Metropolitan Boston's economy is full of contradictions. It has produced some of the largest declines in employment and wages in the country in sectors related to the so-called old economy, while at the same time creating one of the highest concentrations of employment in the high-paying education and health sectors. [??] Boston, like San Francisco, has become a city of extremes. There is evidence that while certain classes of white-collar workers in Boston are getting wealthier, workers at the lower rung are fleeing an area in which they no longer can afford to live. [??] But this does not mean that Boston is a high-wage worker paradise. "It has a high concentration in high-value-added industries, such as bio-technology, and financial and legal services, but these [industries] are very cyclical," says Gus Faucher, director of macroeconomics at Moody's Economy.com, West Chester, Pennsylvania. [??] As of June 2006, employment in Massachusetts' education and health sector was up by 46,800 jobs, or 8.5 percent since March 2001, according to a September 2006 report by the Massachusetts Budget and Policy Center, Boston, entitled The State of Working Massachusetts 2006: As the Economy Moves Forward, Wages Fall Back. [??] For both manufacturing and information, the overall decline in employment since March 2001 was close to 25 percent, with manufacturing employment dropping by 98,000 jobs between March 2001 and June 2006 and information employment (e.g., conventional publishing, Internet publishing, film, telecommunications, data processing and Internet service providers) employment declining by 28,000 jobs. The Boston metropolitan statistical area (MSA) has 62 percent of the state's population and 68 percent of its total employment, says Faucher.
"Boston is financially sensitive," especially with respect to financial and technology companies, which tend to cut jobs in a downturn, says Stephen White, manager of the markets team for Property & Portfolio Research (PPR), Boston.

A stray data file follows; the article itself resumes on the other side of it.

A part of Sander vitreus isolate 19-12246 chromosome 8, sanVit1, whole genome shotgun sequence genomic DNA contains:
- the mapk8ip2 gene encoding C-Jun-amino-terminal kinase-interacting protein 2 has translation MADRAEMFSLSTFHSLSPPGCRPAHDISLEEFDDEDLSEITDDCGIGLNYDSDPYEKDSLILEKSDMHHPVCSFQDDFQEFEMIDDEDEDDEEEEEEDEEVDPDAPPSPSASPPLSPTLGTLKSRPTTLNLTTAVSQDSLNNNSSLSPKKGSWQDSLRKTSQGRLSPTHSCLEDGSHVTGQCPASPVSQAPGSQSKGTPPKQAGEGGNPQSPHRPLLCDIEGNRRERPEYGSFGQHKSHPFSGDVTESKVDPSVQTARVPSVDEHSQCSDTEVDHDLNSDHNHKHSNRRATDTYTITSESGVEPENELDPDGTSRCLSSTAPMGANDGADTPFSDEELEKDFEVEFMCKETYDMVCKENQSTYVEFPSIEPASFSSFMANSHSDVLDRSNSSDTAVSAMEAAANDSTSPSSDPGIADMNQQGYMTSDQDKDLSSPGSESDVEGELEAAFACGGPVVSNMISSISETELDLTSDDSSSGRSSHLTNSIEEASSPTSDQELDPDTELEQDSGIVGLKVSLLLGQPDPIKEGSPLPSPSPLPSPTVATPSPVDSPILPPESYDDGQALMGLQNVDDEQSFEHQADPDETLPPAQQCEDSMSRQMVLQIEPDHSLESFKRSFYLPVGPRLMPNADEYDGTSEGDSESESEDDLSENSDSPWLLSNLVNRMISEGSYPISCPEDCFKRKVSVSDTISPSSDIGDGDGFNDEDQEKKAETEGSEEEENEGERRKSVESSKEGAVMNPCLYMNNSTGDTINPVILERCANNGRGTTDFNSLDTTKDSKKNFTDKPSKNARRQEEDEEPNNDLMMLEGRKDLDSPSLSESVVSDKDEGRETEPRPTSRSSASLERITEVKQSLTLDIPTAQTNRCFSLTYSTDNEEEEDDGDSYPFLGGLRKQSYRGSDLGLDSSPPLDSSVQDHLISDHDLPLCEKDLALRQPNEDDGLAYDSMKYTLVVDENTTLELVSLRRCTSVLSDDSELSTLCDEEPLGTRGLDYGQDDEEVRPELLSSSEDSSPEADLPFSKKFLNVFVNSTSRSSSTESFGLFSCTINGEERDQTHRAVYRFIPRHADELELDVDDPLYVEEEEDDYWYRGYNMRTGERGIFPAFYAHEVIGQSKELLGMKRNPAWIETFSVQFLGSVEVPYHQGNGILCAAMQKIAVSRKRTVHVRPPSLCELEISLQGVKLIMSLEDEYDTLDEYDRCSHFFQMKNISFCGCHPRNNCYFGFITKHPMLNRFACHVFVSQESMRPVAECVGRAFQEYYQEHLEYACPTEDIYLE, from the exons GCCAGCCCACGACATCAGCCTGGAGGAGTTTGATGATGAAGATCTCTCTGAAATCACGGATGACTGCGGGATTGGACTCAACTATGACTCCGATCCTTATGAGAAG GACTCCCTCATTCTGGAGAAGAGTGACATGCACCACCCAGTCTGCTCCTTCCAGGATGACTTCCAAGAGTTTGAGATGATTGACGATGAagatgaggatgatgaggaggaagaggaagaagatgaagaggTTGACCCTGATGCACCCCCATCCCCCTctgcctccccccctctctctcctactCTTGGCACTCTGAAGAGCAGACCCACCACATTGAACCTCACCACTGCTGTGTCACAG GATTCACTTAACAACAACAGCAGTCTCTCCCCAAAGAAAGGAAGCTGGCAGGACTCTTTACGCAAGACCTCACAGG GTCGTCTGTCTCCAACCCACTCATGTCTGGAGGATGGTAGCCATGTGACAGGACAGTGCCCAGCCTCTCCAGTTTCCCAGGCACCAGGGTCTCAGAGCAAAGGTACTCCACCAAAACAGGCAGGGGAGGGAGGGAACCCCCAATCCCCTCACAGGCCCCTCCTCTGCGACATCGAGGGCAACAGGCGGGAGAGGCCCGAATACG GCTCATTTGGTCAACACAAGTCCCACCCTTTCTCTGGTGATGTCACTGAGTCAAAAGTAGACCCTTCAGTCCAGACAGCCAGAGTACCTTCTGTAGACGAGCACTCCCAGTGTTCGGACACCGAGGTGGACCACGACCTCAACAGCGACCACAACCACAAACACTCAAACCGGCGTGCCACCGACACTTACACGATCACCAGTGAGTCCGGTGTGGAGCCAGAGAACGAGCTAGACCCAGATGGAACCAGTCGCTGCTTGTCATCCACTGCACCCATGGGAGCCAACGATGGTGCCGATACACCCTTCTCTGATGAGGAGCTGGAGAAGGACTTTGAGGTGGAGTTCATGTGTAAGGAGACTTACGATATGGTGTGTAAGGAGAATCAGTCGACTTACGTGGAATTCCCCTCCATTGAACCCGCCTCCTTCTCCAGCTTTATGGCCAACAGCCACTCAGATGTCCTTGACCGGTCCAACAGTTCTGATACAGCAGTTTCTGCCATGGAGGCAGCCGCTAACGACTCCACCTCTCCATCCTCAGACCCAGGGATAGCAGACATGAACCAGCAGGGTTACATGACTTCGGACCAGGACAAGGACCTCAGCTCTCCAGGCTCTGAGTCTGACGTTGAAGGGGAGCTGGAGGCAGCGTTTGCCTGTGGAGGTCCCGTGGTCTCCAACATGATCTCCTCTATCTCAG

"This economy is volatile compared to some of the other metros we track. Job growth has picked up, but it took Boston a while to get going again," says White, referring to the recent recovery from the 2001 recession. "Going forward, we think there will be a slowdown with the rest of the country," he says.
Conditions in Boston's labor market are reflected in the relative strength and weaknesses of the various commercial real estate sectors, says Craig Thomas, director of research at Torto Wheaton Research, Boston. But the strength of the hospitality market may be related as much to the business climate in the country as to the business climate in Boston.
Hotel market buoyant
The hotel market is the healthiest commercial real estate sector in the United States, according to Thomas. In Boston, the hospitality market is doing well because of the city's strength as a convention magnet, and businesses today have a lot of cash to spend on travel, he says.
"Boston's [hospitality industry] came roaring back in 2004 through 2006, and 2007 is projected to be a solid growth year," says Dave McElroy, first vice president in the Boston office of El Segundo, California-based CB Richard Ellis Group Inc.
"Occupancy-wise, only two or three markets are doing better," says Bobby Bowers, senior vice president with Smith Travel Research, Hendersonville, Tennessee. Occupancy for the first 10 months of 2006 for the Boston MSA was 69.6 percent, an increase of 3.3 percent over the same period in 2005, compared with an average of 0.9 percent in the top 25 markets, says Bowers. And results for the Boston downtown/airport tract were even better: In the first 10 months of 2006 the occupancy rate was 79 percent--up 3.1 percent from last year.
Room supply is also significantly up in Boston, more than the national average. It was up 2 percent for the first 10 months of 2006, compared with 0.4 percent for the top 25 markets, says Bowers. …